As one may imagine, the battery life for both these phones is just insanely good. The M51 lasts three days legitimately on a single charge while it gets fully charged in two hours. The M31s don’t last as long but still delivers two days of battery life, and it can get fully charged in about 100 minutes.
Both these phones also come with reliable side-mounted fingerprint scanners that are embedded on the power button. These phones also come with a headphone jack that’s missing on many modern phones. These phones also support micro SD card memory expansion. Call quality is also excellent on both these devices.
Software-wise, both these phones are based on Samsung’s OneUI, which is based on Android 10. It is a simple to use and attractive looking Android overlay. Over the last couple of months, Samsung has also improved the situation around software updates, which makes these phones even more appealing. I also like Samsung’s stock keyboard, which works on these phones better than Gboard or SwiftKey. It works almost like Apple’s TypeKey keyboard.
As is this case, there are no free lunches. And everything is not perfect on these phones. The software is not perfect. It is loaded with bloatware, which is riddled with a ton of Samsung apps and some apps that are not going to be of use for most people. Samsung, like most manufacturers, is no different.
Then the situation around haptics is poor. Haptic feedback is gnarly. That’s one of the reasons why Gboard and SwiftKey don’t work as well. The phone design is also quite dull and not as premium as some of the other brands. Both the phones are built mostly out of plastic, which makes them quite sturdy but bland in terms of looks. These phones are also smudging magnets, and they need cleaning all the time.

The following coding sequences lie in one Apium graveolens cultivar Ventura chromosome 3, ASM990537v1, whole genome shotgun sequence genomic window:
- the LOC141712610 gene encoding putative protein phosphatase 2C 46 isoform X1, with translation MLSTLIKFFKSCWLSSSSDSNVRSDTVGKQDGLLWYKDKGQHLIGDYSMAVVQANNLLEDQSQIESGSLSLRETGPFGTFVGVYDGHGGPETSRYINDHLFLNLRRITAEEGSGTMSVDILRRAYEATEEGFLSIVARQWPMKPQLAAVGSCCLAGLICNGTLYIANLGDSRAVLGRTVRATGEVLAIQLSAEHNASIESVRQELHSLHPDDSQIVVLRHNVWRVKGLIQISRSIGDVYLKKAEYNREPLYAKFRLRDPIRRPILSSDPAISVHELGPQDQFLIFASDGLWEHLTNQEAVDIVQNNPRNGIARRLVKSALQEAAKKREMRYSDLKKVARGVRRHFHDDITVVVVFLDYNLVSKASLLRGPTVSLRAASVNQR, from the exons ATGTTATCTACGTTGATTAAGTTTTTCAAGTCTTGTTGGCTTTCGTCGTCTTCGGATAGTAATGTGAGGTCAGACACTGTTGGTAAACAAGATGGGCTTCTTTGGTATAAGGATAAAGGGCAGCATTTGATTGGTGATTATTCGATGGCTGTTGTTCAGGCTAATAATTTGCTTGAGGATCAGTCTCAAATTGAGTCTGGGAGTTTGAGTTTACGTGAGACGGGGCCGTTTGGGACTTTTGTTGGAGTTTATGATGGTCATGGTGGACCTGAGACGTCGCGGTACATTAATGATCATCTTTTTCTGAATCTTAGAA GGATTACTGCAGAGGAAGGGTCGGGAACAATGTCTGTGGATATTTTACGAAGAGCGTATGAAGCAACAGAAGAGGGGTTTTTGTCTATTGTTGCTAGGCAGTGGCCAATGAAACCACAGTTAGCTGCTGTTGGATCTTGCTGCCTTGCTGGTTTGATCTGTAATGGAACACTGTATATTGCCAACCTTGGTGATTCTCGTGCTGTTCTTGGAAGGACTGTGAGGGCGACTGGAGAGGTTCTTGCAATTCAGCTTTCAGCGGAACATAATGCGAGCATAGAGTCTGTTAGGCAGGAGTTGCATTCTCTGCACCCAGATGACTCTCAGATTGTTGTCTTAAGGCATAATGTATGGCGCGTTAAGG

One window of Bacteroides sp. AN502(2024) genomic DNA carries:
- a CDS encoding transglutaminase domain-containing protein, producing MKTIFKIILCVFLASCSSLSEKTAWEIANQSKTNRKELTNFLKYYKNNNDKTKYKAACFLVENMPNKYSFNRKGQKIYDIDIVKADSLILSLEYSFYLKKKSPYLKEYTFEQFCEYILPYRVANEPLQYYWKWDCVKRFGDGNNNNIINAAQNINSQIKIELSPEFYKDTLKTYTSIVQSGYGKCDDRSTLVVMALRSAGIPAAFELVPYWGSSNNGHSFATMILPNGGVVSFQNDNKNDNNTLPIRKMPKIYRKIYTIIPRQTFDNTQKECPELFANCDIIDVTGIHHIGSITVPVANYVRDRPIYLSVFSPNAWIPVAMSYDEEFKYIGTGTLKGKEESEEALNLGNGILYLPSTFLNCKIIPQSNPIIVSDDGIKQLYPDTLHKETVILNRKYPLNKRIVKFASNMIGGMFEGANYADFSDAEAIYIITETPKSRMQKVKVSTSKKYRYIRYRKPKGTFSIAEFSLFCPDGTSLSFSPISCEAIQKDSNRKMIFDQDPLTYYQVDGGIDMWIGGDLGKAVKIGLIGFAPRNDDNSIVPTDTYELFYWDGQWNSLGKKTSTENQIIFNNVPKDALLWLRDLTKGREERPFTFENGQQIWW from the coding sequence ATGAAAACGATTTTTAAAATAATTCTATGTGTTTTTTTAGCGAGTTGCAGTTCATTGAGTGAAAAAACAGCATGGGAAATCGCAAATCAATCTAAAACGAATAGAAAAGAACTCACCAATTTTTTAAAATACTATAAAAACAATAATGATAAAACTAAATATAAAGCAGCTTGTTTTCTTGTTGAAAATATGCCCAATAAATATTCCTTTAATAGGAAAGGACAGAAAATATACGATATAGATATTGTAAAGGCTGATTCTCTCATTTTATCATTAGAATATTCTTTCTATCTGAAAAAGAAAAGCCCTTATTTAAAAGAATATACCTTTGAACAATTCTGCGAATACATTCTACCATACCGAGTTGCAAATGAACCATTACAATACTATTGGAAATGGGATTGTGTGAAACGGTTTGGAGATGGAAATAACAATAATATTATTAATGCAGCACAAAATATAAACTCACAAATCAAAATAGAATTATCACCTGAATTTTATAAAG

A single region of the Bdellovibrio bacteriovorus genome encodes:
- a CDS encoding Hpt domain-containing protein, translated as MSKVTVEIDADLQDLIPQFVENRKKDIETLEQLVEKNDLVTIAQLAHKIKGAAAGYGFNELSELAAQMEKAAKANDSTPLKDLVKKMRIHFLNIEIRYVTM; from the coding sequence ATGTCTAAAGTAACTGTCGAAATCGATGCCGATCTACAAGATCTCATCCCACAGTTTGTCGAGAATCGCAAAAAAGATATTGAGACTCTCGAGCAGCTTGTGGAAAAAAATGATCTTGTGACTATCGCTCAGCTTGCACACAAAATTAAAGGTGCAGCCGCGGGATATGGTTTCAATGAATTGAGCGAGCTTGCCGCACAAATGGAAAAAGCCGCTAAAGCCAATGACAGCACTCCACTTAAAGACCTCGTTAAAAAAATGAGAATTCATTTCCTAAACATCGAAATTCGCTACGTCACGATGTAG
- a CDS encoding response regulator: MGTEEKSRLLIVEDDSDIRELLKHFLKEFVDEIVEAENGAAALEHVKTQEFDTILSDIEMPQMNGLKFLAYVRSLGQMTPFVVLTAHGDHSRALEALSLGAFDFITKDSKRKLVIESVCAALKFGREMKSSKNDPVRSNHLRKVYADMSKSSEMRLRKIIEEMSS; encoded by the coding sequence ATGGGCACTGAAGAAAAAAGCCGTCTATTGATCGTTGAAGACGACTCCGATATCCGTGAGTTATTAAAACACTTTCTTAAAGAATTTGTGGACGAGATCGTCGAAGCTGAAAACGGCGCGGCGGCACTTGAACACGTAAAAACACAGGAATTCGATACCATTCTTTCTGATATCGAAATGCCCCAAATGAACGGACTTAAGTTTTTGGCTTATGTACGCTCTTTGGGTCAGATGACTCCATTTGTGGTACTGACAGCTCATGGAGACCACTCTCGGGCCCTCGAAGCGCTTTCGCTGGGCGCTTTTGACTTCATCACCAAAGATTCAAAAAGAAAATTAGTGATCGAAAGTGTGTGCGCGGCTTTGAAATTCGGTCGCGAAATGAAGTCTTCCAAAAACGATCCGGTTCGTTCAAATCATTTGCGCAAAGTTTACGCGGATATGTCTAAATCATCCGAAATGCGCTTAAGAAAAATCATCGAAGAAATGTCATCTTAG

The main areas where these phones will lack is in terms of pure performance — they aren’t as fast as some of the newer phones like the Poco X3 or older models like the Realme X3 Zoom.
These phones aren’t meant for people who want to game with the best levels of graphics. This weakness also converts to shooting high-quality video. While both the phones support 4K video at 30 frames per second and 1080p video — the video is just about adequate in daylight, but the quality of the footage drops quite dramatically in low light.
The software is also quite heavy on these phones. It is not as functional in use as a phone running stock Android or has a high refresh rate.
But these are issues that will not impact the average person. These phones do precisely what most users want. A sound camera system, good performance for day to day use, a great screen, and incredible battery life. These phones represent excellent value for most people considering the meaningful feature set and the Samsung brand, which is well known and reliable.
The M51 is an impressive buy for Rs 26,999 for the top of the line model with 8GB RAM and 128GB for storage, less than Rs 25,000 for the baseline model. The M31s would cost you less than Rs 20,000 for the entry-level model while the 8GB RAM model comes for Rs 21,499. These are going to be the best Android phones for the average person.
One can always spend more and get better features for more money — but these phones represent the best balance between price and performance.